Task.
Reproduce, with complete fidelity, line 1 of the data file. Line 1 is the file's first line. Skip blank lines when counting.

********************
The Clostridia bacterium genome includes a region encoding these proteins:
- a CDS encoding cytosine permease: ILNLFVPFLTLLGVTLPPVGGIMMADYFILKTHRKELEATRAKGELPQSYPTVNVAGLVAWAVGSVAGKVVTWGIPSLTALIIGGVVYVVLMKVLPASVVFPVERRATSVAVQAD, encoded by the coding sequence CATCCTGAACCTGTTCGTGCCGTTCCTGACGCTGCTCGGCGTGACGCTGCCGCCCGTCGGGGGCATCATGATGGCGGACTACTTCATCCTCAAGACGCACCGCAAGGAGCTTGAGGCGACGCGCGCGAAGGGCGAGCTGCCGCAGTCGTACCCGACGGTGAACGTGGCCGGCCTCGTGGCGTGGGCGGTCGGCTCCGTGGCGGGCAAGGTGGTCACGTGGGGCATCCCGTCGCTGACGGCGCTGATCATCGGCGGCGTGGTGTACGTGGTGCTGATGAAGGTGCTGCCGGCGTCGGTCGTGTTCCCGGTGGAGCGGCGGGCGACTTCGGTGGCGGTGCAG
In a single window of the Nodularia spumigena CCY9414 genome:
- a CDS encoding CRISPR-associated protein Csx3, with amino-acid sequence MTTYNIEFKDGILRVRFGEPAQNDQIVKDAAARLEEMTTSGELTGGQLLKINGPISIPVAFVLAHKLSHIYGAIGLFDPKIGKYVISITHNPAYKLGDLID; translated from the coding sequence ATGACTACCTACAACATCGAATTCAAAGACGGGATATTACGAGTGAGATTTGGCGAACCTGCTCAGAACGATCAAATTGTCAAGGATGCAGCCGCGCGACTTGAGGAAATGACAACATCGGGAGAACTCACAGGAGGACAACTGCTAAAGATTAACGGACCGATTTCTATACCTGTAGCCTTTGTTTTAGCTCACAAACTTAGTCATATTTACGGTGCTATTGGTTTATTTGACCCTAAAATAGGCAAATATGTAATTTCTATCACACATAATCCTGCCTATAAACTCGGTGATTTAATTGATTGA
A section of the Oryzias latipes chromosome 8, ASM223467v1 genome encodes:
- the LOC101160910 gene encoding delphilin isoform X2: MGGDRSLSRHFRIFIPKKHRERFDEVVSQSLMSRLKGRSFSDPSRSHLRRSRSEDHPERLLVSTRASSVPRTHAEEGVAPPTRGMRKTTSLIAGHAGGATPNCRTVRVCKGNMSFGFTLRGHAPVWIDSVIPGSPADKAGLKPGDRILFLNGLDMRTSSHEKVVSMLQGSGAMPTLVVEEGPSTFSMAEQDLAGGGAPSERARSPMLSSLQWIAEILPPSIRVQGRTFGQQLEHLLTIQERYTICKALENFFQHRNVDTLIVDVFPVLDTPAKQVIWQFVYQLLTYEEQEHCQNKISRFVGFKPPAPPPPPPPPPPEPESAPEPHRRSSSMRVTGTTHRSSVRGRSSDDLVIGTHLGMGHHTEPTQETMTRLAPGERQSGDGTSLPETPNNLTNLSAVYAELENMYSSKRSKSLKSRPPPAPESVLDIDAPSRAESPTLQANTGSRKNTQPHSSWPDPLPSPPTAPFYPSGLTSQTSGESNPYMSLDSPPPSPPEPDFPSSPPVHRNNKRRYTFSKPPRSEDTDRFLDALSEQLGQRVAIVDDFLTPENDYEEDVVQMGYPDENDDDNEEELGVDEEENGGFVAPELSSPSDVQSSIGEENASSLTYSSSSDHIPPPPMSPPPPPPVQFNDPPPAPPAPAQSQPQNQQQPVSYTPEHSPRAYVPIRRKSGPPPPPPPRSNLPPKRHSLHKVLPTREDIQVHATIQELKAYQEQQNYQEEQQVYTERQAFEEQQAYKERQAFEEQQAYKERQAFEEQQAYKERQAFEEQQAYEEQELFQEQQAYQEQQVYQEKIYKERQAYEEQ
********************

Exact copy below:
The Clostridia bacterium genome includes a region encoding these proteins: